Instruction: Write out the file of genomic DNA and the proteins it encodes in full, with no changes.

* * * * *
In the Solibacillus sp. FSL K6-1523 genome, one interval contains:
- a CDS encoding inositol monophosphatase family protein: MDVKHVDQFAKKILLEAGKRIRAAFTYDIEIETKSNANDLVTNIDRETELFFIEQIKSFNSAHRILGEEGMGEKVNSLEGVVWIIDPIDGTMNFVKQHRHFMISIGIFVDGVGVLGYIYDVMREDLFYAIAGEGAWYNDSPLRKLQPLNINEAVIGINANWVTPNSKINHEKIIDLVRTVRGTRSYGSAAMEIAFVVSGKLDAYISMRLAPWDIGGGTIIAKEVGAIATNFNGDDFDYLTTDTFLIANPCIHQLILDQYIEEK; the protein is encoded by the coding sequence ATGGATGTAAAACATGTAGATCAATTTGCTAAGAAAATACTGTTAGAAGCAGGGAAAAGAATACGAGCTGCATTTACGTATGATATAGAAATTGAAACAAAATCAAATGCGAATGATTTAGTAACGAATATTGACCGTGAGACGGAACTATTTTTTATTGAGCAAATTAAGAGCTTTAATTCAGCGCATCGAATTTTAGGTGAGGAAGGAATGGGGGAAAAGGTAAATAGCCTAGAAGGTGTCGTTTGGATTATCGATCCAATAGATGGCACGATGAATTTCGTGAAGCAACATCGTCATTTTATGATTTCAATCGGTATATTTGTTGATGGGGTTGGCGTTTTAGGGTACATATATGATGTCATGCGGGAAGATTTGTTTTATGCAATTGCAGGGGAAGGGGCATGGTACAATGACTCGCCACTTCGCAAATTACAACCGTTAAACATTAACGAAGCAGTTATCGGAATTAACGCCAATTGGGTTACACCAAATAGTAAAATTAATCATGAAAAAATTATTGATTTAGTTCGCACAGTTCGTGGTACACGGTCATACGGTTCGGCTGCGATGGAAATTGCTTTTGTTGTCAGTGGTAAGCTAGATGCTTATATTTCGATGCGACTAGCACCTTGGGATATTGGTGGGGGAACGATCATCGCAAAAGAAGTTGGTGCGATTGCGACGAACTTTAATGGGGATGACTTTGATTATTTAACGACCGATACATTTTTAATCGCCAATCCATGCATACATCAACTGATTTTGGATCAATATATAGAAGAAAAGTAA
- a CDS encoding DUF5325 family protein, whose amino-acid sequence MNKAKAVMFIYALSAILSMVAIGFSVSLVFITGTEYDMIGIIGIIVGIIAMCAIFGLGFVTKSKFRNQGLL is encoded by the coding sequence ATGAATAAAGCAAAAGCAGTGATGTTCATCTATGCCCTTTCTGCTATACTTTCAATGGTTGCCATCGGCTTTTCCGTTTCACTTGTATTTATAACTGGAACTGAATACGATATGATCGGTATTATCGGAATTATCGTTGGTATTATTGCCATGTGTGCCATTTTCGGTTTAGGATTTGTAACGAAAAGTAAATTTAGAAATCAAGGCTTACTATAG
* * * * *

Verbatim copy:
In the Solibacillus sp. FSL K6-1523 genome, one interval contains:
- a CDS encoding inositol monophosphatase family protein: MDVKHVDQFAKKILLEAGKRIRAAFTYDIEIETKSNANDLVTNIDRETELFFIEQIKSFNSAHRILGEEGMGEKVNSLEGVVWIIDPIDGTMNFVKQHRHFMISIGIFVDGVGVLGYIYDVMREDLFYAIAGEGAWYNDSPLRKLQPLNINEAVIGINANWVTPNSKINHEKIIDLVRTVRGTRSYGSAAMEIAFVVSGKLDAYISMRLAPWDIGGGTIIAKEVGAIATNFNGDDFDYLTTDTFLIANPCIHQLILDQYIEEK; the protein is encoded by the coding sequence ATGGATGTAAAACATGTAGATCAATTTGCTAAGAAAATACTGTTAGAAGCAGGGAAAAGAATACGAGCTGCATTTACGTATGATATAGAAATTGAAACAAAATCAAATGCGAATGATTTAGTAACGAATATTGACCGTGAGACGGAACTATTTTTTATTGAGCAAATTAAGAGCTTTAATTCAGCGCATCGAATTTTAGGTGAGGAAGGAATGGGGGAAAAGGTAAATAGCCTAGAAGGTGTCGTTTGGATTATCGATCCAATAGATGGCACGATGAATTTCGTGAAGCAACATCGTCATTTTATGATTTCAATCGGTATATTTGTTGATGGGGTTGGCGTTTTAGGGTACATATATGATGTCATGCGGGAAGATTTGTTTTATGCAATTGCAGGGGAAGGGGCATGGTACAATGACTCGCCACTTCGCAAATTACAACCGTTAAACATTAACGAAGCAGTTATCGGAATTAACGCCAATTGGGTTACACCAAATAGTAAAATTAATCATGAAAAAATTATTGATTTAGTTCGCACAGTTCGTGGTACACGGTCATACGGTTCGGCTGCGATGGAAATTGCTTTTGTTGTCAGTGGTAAGCTAGATGCTTATATTTCGATGCGACTAGCACCTTGGGATATTGGTGGGGGAACGATCATCGCAAAAGAAGTTGGTGCGATTGCGACGAACTTTAATGGGGATGACTTTGATTATTTAACGACCGATACATTTTTAATCGCCAATCCATGCATACATCAACTGATTTTGGATCAATATATAGAAGAAAAGTAA
- a CDS encoding DUF5325 family protein, whose amino-acid sequence MNKAKAVMFIYALSAILSMVAIGFSVSLVFITGTEYDMIGIIGIIVGIIAMCAIFGLGFVTKSKFRNQGLL is encoded by the coding sequence ATGAATAAAGCAAAAGCAGTGATGTTCATCTATGCCCTTTCTGCTATACTTTCAATGGTTGCCATCGGCTTTTCCGTTTCACTTGTATTTATAACTGGAACTGAATACGATATGATCGGTATTATCGGAATTATCGTTGGTATTATTGCCATGTGTGCCATTTTCGGTTTAGGATTTGTAACGAAAAGTAAATTTAGAAATCAAGGCTTACTATAG